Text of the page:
- In 2013, The Milk Race returned after 20 years and was held in Nottingham city centre – attended by over 60,000 people. Dani King and Felix English won the women’s elite race and the men’s elite race respectively.
Have you ever wanted to have a mooch around the much-vaunted Team Sky bus? I know I did, and thanks to Jaguar, along with some lucky competition winners, we got that very chance whilst the Death Star sat awaiting its star charges during the final stage of the Tour of Britain.
For a race like the Tour of Britain, Team Sky send the team bus and a big service truck – the service truck has a kitchen and laundry at the front, and bike storage and a workshop at the back. The workshop is empty because the team are out on stage, safely shepherding Sir Brad’s run to the gold jersey.
Visiting the team bus while the riders were away was the cycling equivalent to stepping aboard the deserted Marie Celeste where the coffee pot on the stove was still hot. Bernie Eisel’s spare helmet waits patiently for the call to arms.
The bus was designed and built solely to transport nine riders from the hotel to the start line in as comfortable a fashion as possible. The first vehicle to be built so uncompromisingly, other teams have since followed suit.
Team Sky advise that their riders become attached to particular seats – this seat, the second row on the right hand side, is the one that Chris Froome favoured during his Tour de France triumph.
The seat behind the Froome chair is the one that David Lopez occupied during the Tour of Britain, and his newspaper, recovery bar and phones await his return. Team Sky were fantastically open-handed about allowing us access.
Wiggo’s seat, predictably enough, is in the front row, right behind the driver – some goon who really doesn’t like having his picture taken poses with the jersey that Sir Bradley picked up at the end of the Guildford stage the day before. The helmet weighs nothing.
Sir Bradley’s shades and his Guildford trophy. The seats are exquisitely comfortable.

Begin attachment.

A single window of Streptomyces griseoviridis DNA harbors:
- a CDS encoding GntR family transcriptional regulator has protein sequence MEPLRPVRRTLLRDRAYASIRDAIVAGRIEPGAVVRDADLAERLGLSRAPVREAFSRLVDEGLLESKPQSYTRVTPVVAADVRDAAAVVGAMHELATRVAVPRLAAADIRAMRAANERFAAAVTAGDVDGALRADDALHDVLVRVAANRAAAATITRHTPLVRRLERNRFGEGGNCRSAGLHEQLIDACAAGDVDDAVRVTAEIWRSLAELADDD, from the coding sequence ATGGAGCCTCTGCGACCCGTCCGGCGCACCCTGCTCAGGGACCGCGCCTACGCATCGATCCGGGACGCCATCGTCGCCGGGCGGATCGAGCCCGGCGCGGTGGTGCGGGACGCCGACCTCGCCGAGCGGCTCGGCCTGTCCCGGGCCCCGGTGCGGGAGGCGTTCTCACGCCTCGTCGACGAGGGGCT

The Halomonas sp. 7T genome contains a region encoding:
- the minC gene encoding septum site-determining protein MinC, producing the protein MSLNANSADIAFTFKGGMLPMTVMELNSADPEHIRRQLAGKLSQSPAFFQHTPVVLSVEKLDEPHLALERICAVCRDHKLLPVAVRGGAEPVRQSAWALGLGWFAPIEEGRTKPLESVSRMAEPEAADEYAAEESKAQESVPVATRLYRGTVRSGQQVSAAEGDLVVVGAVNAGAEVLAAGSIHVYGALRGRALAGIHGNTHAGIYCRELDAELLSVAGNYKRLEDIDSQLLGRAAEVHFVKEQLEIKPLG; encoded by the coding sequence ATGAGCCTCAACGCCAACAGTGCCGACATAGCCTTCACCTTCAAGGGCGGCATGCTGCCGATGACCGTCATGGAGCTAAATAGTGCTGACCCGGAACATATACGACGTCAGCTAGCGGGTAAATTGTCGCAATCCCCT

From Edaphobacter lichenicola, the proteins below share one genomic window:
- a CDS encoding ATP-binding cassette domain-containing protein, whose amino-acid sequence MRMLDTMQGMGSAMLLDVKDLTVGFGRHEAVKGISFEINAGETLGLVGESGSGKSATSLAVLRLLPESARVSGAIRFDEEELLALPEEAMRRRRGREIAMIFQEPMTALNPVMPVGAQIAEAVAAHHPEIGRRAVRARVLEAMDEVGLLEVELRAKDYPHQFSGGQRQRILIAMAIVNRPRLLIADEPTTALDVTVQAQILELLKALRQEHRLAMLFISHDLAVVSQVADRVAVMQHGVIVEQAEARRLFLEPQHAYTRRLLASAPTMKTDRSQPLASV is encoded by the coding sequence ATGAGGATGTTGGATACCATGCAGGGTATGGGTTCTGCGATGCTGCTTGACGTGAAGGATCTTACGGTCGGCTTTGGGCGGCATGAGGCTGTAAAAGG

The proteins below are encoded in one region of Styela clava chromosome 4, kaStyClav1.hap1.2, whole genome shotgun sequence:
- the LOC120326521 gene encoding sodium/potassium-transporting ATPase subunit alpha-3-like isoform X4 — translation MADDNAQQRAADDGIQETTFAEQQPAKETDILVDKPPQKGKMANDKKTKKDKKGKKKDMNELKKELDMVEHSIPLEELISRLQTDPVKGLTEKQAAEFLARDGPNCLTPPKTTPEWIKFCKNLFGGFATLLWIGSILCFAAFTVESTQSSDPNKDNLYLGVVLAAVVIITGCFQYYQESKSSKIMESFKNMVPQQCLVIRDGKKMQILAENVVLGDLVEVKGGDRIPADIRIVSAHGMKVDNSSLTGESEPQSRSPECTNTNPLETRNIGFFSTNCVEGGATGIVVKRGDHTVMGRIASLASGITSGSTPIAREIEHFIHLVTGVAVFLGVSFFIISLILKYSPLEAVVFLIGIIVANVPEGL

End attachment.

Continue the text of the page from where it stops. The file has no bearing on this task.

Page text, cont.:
The rules according to Team Sky.
At the back of the bus, past the showers, is a little meeting room where the world’s supply of energy bars, gels and powders are stored. We were invited to go and have a look around, but I felt too guilty intruding on someone’s workspace to go any further.
How much do you want to try a bottle of this?
Even from the outside, I’ve always been appreciative of what Team Sky have done for the sport in the UK, purely in terms of results and the associated boosting of the profile of racing. But it was a privilege to have a chance to have a look on the inside – even in the closing stages of a fairly important stage race in which they had a vested interest, they took the time to offer the chance to have a mosey around to four randoms that they didn’t know from Adam. And not just a faceless guided whizz around – we had a guide, of course, but Rob could not have been more open and friendly. It was remarkable – all their riders’ personal kit was there, any questions could be asked, photos were encouraged and nothing was off limits. British Cycling Head Coach Shane Sutton was on and off the bus doing his thing whilst we were there, and he was perfectly happy to answer questions as he worked.
It was a fantastic treat, for any cycling fan, and a real privilege to have had the chance – massive “thank you thank you thank you!” thanks to Fran Millar of Team Sky and Claire Boakes of Jaguar for allowing Cycling Shorts this window into such a fascinating world. #ToB2013 #ridelikeapro @TeamSky @JaguarUK @Sportbrake